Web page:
"Ta-Da!": celebrating small wins instead of burning out

I'm excited to share the third post in the Becoming Confident Series with you all today! One aspect of subjective perfection that has been the hardest for me to overcome is increasing my self-confidence. So I'm featuring a series of posts dedicated to methods and steps I've used to do just that! To read the other posts in this series, click here

I came across an article last week from Fast Company about why millennial women are burning out more than their male counterparts. As a woman at the upper end of the millennial generation, I try to find and read these types of articles often - I want to know what is causing my peers to burn out, and I want to know how I can prevent it from happen to me. As I read the article I couldn't help but sympathize with some of what they were describing. I often feel like I'm in a work environment that is constantly connected, especially now that I work from home. Also, like others my age, I too have struggled with feeling uncertain about my future and my career path. 

When experiencing those feelings of uncertainty or struggling to compartmentalize work, I find myself drawn to writing out to-do lists. I feel like if I can capture exactly what it is I need to accomplish, I can find the path to making it happen. 

I will admit that I have always been a list maker - pros and cons to help me make a big decision; the items I need to pick up when I run to the grocery store; or the tasks I need to complete each day, week, or month to stay on top of a project. Even in my goal setting process I try and identify what I can check off as I move toward in achieving monthly and annual goals. But as much as I try to keep these to-do lists relegated to the pages of my planner, sometimes it doesn't take long before they are running through my mind all. day. long. 

Somewhere in the middle of the to-do lists I forget what my original motivations were. I lose focus and begin to compare myself to others: my coworkers, friends, fellow bloggers that I only see online. I try to force more and more things into my to-do lists in order to keep up with what they appear to be doing. Eventually I end up overwhelmed, looking at someone else at the same life stage wondering, "Gosh! She can do that... why can't I?" What comes next is a loss of confidence and the beginnings of burnout.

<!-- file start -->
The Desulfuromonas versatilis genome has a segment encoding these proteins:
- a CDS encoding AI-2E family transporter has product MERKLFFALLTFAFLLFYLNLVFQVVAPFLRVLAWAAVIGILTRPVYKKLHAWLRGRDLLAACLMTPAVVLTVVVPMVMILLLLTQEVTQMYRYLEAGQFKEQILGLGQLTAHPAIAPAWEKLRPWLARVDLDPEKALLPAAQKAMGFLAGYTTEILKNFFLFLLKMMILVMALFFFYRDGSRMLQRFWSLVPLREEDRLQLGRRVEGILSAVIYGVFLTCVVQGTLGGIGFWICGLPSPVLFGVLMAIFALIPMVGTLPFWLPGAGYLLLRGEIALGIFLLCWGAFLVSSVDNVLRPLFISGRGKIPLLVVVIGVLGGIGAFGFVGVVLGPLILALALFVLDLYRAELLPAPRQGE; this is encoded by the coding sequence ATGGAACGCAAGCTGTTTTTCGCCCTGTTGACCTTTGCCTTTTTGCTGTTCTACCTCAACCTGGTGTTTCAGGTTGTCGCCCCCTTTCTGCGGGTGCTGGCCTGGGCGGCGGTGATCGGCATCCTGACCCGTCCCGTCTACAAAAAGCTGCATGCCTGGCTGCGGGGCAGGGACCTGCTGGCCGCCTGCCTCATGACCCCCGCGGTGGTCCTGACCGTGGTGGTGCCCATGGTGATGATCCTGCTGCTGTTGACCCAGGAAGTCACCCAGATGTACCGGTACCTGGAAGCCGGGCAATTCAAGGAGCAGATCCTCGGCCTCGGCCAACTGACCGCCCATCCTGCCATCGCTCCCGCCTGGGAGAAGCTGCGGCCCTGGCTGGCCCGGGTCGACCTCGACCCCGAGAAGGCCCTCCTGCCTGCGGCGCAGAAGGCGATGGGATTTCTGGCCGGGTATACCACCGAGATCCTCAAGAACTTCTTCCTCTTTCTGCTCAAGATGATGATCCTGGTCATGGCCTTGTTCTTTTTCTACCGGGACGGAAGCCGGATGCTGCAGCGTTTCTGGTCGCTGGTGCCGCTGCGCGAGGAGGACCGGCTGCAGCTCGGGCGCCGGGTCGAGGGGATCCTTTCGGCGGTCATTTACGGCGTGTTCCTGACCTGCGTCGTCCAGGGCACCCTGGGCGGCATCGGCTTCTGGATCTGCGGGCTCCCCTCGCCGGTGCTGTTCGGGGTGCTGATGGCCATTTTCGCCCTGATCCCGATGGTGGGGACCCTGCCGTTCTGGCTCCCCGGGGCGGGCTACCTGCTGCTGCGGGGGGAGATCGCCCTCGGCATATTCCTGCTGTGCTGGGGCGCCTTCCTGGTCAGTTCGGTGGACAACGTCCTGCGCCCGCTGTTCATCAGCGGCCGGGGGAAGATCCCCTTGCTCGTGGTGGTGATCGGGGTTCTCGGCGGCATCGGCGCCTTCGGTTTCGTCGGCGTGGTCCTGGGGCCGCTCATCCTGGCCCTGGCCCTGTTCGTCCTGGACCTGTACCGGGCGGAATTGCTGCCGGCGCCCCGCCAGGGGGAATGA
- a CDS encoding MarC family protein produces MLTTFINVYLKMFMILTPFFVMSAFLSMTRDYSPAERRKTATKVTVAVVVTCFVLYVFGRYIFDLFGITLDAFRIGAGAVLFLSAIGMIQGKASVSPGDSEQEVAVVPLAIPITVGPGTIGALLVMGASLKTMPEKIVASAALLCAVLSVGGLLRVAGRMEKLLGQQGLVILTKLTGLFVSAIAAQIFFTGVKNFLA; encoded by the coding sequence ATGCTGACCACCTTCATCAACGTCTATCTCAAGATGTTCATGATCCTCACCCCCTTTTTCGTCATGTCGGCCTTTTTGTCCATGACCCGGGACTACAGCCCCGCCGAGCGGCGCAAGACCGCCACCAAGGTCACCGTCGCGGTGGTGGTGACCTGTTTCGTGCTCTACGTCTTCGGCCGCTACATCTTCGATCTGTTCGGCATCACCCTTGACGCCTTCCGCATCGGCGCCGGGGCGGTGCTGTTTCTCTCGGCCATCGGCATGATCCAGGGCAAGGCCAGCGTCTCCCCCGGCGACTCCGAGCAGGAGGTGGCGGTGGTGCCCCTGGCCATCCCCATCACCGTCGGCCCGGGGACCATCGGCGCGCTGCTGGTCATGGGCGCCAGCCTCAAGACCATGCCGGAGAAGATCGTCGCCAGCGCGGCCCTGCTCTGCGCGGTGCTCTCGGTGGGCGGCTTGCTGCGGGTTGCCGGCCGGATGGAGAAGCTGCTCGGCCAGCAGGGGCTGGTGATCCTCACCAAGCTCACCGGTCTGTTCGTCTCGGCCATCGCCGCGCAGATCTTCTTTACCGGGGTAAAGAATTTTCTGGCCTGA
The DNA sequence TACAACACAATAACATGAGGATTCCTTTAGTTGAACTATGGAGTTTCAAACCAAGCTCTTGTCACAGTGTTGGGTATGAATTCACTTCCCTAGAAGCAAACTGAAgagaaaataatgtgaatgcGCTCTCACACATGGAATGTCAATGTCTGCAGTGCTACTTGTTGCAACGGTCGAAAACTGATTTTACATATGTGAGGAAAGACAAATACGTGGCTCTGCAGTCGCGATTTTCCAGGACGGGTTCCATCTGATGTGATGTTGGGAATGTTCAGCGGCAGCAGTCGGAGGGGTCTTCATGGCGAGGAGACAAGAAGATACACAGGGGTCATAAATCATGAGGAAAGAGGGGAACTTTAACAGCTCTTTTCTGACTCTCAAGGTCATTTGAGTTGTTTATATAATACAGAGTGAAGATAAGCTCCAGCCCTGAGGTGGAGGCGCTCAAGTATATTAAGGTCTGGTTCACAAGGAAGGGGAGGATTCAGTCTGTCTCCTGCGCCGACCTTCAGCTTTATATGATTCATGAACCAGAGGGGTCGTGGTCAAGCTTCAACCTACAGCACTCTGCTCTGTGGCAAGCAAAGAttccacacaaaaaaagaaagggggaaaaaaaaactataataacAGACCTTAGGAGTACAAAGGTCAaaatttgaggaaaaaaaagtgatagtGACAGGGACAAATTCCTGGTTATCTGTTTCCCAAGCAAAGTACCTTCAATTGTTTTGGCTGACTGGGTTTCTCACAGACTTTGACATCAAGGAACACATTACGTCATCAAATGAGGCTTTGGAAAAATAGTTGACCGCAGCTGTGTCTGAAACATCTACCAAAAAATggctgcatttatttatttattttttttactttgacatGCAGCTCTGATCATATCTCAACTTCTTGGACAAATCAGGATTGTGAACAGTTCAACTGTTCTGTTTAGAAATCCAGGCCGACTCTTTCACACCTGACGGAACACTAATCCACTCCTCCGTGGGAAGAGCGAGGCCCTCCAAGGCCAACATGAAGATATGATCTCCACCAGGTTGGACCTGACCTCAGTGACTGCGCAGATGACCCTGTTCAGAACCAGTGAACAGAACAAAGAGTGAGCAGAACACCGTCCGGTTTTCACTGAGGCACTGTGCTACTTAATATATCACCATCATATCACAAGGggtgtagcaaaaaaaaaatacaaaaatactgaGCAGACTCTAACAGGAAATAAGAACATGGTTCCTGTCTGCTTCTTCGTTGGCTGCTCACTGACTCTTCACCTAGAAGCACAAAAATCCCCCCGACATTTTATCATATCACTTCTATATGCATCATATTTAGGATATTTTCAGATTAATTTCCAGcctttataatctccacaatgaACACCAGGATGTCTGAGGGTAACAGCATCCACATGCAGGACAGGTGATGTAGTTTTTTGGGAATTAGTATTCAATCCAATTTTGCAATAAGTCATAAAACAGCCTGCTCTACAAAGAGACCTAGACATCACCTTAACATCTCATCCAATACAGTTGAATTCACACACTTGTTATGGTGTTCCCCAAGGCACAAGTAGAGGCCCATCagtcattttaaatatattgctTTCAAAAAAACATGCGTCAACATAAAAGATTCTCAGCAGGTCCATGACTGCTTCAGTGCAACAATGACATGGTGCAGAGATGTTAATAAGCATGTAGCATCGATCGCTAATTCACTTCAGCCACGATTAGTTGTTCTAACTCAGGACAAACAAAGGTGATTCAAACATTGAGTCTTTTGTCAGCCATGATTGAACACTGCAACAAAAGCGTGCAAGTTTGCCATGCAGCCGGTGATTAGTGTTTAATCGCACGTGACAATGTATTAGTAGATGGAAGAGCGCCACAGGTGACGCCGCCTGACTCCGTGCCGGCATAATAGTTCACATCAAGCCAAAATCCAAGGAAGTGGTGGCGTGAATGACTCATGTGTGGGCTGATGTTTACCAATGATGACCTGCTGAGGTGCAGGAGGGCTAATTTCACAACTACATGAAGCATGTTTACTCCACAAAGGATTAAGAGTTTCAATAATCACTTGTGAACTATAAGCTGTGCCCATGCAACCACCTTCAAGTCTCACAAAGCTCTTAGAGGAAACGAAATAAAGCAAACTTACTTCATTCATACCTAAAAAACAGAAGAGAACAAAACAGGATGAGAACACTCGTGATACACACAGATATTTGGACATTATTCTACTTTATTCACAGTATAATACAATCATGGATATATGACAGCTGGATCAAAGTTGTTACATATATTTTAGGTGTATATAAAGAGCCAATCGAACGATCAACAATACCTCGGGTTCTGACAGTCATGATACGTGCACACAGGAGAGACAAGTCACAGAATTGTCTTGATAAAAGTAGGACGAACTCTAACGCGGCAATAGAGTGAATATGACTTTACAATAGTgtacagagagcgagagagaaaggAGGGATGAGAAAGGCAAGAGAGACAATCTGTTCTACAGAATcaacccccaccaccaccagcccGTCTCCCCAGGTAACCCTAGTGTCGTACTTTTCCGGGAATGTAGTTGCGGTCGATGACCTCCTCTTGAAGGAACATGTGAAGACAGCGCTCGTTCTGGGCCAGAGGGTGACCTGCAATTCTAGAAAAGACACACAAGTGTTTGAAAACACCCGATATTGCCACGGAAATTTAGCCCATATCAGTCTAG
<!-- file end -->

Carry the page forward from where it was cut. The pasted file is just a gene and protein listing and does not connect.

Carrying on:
Not being able to recognize our individual capacity is something that I think contributes to women experiencing these feelings of uncertainty, comparison, and burnout. My capacity is different than that of my coworkers, or my friends, or those other bloggers. Not recognizing those differences in capacity makes me less comfortable and less confident. 

To become more aware of how I am impacted by lower confidence and burnout I've begun making two lists each day in my planner. I'm sticking with my to-do lists (because they really do help) but I'm also making what I like to call "ta-da" lists.

Some of my to-dos and ta-da's from last week. The lists aren't very long, but they remind me of the small breaks I took in my day to focus on myself instead of what I needed to do.

Some of my to-dos and ta-da's from last week. The lists aren't very long, but they remind me of the small breaks I took in my day to focus on myself instead of what I needed to do.

What are "ta-da" lists? Well, they are a list of all the things I do in a day that help me to take a break or slow down for a bit. These items can be as simple as reading part of a book before bed, going swimming with Kurt in the pool at our apartment complex during my lunch hour, or sending an encouraging message to a friend. By taking time to slow down and be easier on myself throughout the day, I can effectively stop my to-do lists from interrupting, even for a short period of time. Instead of focusing on the to-dos that are still left to be done, I'm able to focus on the present moment and enjoy a change of pace. Additionally, if my to-do lists aren't taking over, I'm able to recognize the good work that I do when it happens and increase my self-confidence.

I will admit that writing down these "ta-da" list items seemed silly at first. But when I got into the habit of recording all that helped me "tune out" work for a little bit each day, I found that I was able to engage with my work in a completely different, more refreshed way. And if being intentional in celebrating small wins each day is going to be a big step in maintaining my confidence and ensuring I don't burn out, then I am all for continuing to make those "ta-da's" happen! 

I'd love to know - do you ever have those feelings of burnout in your current environment? What impact do "to-do" lists have on you, and how do you identify your small wins each day? Leave your thoughts in the comments!

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